China’s reclamations to cause fishery crisis, scientist warns

CORON, Palawan (MindaNews / 14 June) — National scientist Dr. Angel Alcala warned that the ongoing Chinese reclamation and construction along the disputed areas in the West Philippine Sea will bring long term damage to the entire ecosystem.

“The ongoing destruction of coral reefs along the shoals and islands where the Chinese are doing their reclamation project and construction of structures and airstrip will start a slow decline on fish catch and a ripple effect that will affect fisheries not only in the Philippines but other South East Asian countries, leading to a fishery crisis,” he said.

Alcala, who spoke on the management of marine reserves during the “Writing for Survival: Media for Marine Conservation,” on Thursday warned that an impending crisis would be massive, as it will affect not only fish catch but also the entire balance of the marine eco-system.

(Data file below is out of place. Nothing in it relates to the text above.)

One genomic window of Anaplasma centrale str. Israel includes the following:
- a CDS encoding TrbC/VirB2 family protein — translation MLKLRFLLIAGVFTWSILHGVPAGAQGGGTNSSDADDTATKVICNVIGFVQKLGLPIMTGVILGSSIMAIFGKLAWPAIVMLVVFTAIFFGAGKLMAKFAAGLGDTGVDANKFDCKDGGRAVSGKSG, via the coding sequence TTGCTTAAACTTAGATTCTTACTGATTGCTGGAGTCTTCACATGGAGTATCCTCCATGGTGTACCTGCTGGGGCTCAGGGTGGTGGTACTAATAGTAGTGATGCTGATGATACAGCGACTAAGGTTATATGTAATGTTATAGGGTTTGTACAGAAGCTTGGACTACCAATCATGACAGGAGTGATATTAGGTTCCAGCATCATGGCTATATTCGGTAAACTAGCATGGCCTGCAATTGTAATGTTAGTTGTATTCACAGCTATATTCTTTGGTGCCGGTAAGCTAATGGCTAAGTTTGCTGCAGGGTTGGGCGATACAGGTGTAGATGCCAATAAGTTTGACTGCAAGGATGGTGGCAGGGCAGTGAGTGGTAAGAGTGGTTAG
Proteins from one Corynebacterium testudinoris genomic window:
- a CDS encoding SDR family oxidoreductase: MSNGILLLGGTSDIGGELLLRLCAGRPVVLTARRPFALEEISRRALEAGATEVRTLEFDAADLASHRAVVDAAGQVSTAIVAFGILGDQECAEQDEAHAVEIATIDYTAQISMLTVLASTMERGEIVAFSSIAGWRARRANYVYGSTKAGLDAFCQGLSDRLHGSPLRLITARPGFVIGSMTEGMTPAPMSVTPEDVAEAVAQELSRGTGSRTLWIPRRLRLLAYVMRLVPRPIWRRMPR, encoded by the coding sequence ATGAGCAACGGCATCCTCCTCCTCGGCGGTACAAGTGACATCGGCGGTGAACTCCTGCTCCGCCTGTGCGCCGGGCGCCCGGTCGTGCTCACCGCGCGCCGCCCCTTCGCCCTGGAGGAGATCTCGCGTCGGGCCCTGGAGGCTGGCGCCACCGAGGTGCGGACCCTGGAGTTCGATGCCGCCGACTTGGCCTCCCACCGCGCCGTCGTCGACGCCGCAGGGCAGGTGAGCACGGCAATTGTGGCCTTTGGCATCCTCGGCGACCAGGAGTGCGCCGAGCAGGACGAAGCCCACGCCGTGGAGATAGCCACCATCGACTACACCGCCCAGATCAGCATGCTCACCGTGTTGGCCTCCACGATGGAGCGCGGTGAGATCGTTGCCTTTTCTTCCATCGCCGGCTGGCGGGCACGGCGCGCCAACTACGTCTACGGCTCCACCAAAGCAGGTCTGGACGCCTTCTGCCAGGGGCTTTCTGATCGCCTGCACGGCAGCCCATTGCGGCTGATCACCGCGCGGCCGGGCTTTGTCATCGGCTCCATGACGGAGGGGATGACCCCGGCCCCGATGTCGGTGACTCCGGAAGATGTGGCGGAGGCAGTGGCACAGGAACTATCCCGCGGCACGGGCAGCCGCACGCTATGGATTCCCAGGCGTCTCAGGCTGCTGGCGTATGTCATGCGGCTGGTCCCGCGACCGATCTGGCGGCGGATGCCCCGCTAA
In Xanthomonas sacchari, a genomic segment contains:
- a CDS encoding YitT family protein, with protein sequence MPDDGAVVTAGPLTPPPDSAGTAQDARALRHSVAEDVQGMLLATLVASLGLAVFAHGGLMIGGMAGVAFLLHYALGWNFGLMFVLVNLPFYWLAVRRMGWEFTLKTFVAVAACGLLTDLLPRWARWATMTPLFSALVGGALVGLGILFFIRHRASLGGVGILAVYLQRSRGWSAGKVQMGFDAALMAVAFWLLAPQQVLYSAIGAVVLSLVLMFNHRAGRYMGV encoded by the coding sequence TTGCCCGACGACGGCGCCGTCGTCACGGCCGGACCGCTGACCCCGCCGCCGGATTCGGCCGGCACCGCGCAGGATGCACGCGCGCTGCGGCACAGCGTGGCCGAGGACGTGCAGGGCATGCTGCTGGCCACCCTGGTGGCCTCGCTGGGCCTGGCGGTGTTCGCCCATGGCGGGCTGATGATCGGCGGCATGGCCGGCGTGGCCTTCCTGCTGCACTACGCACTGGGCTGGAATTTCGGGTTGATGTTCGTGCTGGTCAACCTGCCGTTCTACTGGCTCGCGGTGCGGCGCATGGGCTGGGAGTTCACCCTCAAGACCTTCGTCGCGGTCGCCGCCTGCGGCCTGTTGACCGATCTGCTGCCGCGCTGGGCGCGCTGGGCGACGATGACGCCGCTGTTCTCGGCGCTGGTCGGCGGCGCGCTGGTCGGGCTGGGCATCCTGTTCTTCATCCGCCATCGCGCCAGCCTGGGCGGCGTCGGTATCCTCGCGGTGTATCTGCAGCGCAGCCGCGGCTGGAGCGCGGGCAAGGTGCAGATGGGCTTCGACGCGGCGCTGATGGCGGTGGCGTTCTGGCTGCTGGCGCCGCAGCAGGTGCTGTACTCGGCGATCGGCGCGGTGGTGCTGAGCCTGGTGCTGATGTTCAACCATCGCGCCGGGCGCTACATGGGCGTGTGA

“The effect will cause a sudden change in the natural circulation of water. This will also affect the movement and distribution of propagules. This will then spread far and wide; nutrients from the area will diminish affecting fish stock and other aquatic creatures,” he said.

Alcala pointed to several studies indicating the decline in the abundance of fish in the Spratlys since 2005 due to the increase in fishing activity and that the massive reclamation along the atolls and shoals in the area will only make the problem worst.

He said he hopes more scientific research could be done on the effects to our ocean and marine ecosystem.

Alcala also made a message to other scientist’s in the hopes to bring in more calls to stop the destruction of the atolls.

“Chinese scientists should also step in and ask their government to stop its activity that is destroying the rich coral reefs in the area because once the damage is done it will not only affect the Philippines but China as well,” he added.

Dr. Nygiel Armada, deputy chief of party with ecosystem improvement for sustainable fisheries project of the USAID agreed with the statement of Alcala on the impact of the Chinese project.

“Protecting the coral reefs in the area is the best way to go, we are already behind in the number of marine protected areas that should be established and this destruction will push the decline of fish biomass as the marine ecosystem will be altered,” said Armada. (Erwin Mascarinas / MindaNews)